Take the survey with a pinch, or even a bagful, of salt – but equally, keep an eye on the increasing shrillness of the campaign, and see what you make of it.

One more thought on surveys and election coverage – try doing your own. On a piece of paper, list the states from biggest (in terms of seats on offer) to smallest. Alongside that, list the number of seats the NDA won in 2014. And next to that, put down your most optimistic assessment, based on the state of play, of how many seats you think the alliance can win in each state this time around. Tally it up, and see what the results tell you. And on that note, a few stories that caught my eye:

UTTAR PRADESH Chief Minister Adityanath (while on this, I personally refuse to use the honorific ‘Yogi’ to describe a rabble-rousing thug who today roams free only because he used the powers of his office to wipe out dozens of cases of mayhem and murder filed against him) previewed his campaign tropes the other day when he contrasted the Congress, which “fed biriyani to terrorists”, with the Modi government, which gives terrorists a “muh tod jawab”. Inter alia, he referred to the Indian armed forces as “Modiji ki sena,” in violation of EC norms that prohibit the use of the armed forces during electioneering.  

On the latter point, the Election Commission has “asked for a report”. And then what? A week or so after the damage is done, the EC will likely come up with a waffling statement that no rule was broken. Such violations have been common ever since the Model Code of Conduct came into force – and the deliberate strategy behind this stems from the realization that nothing much can be done anyway. How do you unring a bell?

In this connection, remember what happened with the ‘chowkidar’ tea cups? The Air India boarding passes with the images of Modi and Shah? It’s such a transparent trick: Do anything you can to push the propaganda a notch higher; if someone makes a fuss, quickly undo what has been done, move on to the next ploy, and the next.

As to the “biriyani for terrorists” charge against the Congress, this again is a classic BJP ploy – just keep repeating a lie; as long as you spew enough of them, the fact-checking machinery will never catch up with you. Also essential to this strategy, the knowledge that public memory is short. Remember the “biriyani for terrorists” story and its origins in the Kasab case? Here you go. (Also an AltNews breakdown here.)

NASA is pissed with India’s recent testing of the capability to shoot down low flying satellites — which Modi has been referring to as “chowkidari in space”.

The Indian satellite was destroyed at a relatively low altitude of 300km (180 miles), well below the ISS and most satellites in orbit.

But 24 of the pieces were going above the apogee of the ISS, said Bridenstine. “That is a terrible, terrible thing to create an event that sends debris at an apogee that goes above the International Space Station,” he said, adding: “That kind of activity is not compatible with the future of human spaceflight.”

“It’s unacceptable and Nasa needs to be very clear about what its impact to us is.”

But hey, that is NASA and we all know the US is jealous of our progress, so we can discount this. Only, there is this statement from 2012 (emphasis added):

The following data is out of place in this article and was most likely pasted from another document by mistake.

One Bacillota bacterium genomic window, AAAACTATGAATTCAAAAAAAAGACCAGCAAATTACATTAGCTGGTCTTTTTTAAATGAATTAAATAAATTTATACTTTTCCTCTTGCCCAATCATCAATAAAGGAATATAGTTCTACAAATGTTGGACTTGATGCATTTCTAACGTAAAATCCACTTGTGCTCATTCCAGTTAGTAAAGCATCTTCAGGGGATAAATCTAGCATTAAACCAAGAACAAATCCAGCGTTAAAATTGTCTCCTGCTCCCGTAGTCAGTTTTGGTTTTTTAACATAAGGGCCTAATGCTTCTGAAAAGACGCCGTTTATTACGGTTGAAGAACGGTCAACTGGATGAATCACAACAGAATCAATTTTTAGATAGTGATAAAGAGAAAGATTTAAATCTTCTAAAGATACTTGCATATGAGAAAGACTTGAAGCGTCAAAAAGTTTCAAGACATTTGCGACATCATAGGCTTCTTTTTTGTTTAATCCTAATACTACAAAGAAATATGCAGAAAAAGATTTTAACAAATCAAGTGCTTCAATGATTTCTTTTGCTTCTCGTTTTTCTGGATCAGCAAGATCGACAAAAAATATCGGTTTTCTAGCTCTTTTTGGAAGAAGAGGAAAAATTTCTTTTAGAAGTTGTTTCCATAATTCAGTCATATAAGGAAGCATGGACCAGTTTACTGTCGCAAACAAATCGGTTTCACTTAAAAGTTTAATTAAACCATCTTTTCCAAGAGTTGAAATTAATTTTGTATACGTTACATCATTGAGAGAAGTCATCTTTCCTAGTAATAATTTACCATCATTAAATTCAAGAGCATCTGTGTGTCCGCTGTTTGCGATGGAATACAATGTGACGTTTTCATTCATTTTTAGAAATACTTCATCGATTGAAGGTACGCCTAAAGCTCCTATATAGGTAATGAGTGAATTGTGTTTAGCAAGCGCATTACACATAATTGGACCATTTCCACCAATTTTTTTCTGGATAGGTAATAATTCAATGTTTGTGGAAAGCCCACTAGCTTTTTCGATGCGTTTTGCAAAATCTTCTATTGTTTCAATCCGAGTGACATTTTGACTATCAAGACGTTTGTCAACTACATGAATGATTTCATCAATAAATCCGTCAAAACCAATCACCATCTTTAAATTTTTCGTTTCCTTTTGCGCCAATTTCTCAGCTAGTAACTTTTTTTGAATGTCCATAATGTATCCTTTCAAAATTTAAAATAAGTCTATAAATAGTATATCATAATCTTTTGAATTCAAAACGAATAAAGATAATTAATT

A little fine tuning may be required but we will do that electronically. We will not do a physical test because of the risk of space debris affecting other satellites.

Which is to say, it was a known risk. The man quoted above, from this 2012 article, is VK Saraswat, then chief of the Defence Research and Development Organisation and scientific advisor to the defence ministry of India.

The man who knew the risks that NASA is worried about now, the man who led the program, is the same man who after India carried out the test said that the tests could have been conducted earlier, but the UPA did not give permission, and then went into a rhapsody about Modi and his decisiveness. That Saraswat, now a member in good standing of the BJP/RSS family who has been rewarded with the post of Chancellor of Jawaharlal Nehru University and a seat on NITI Ayog, was lying is clear from his own words of 2012. Then there is this:

Serving and retired officials working with the Defence Research and Development Organization (DRDO) have criticised former DRDO chief Vijay Kumar Saraswat, who is now the member of the NITI Aayog, for making DRDO a topic of political slugfest.

And this:

Refuting reports that the Manmohan Singh government refused to allow the Defence and Research Development Organisation (DRDO) to conduct a test of its anti-satellite capabilities, former national security adviser Shivshankar Menon told The Wire, “This is the first I have ever heard of it. Saraswat never asked me for permission for an ASAT test.”

The thing is, it is not a he-said/the-other-guy-said issue — it is easy to prove, or disprove, Saraswat’s allegation against the Congress. Presentations at such high levels are not made off the cuff, nor are they made by a single individual. Thus, if such a presentation had in fact been made, DRDO would have sent a team; there would be official records of the meeting; both could be accessed and revealed by the government. Evidently, no such official meeting was conducted, nor was any presentation made. We know this how? Because after being challenged on his lie, Saraswat has changed his tune. He now says he made an “informal presentation”.

So that is where we are now: We tested a capability we knew we had; we did that knowing the risk involved and the fact that such an act was highly irresponsible; those chickens have now come home to roost. And all this so Modi would have something fresh to talk about — because he has nothing constructive to talk about.

A word in passing about NITI Ayog, which seems to exist simply in order to talk up Modi’s achievements, and to deflect all criticism related to the economy, jobs, etc. In one of his recent policy announcements, Rahul Gandhi had said that if the opposition comes to power, NITI will be abolished, and replaced with a less clunky, more streamlined advisory mechanism. In that connection, this: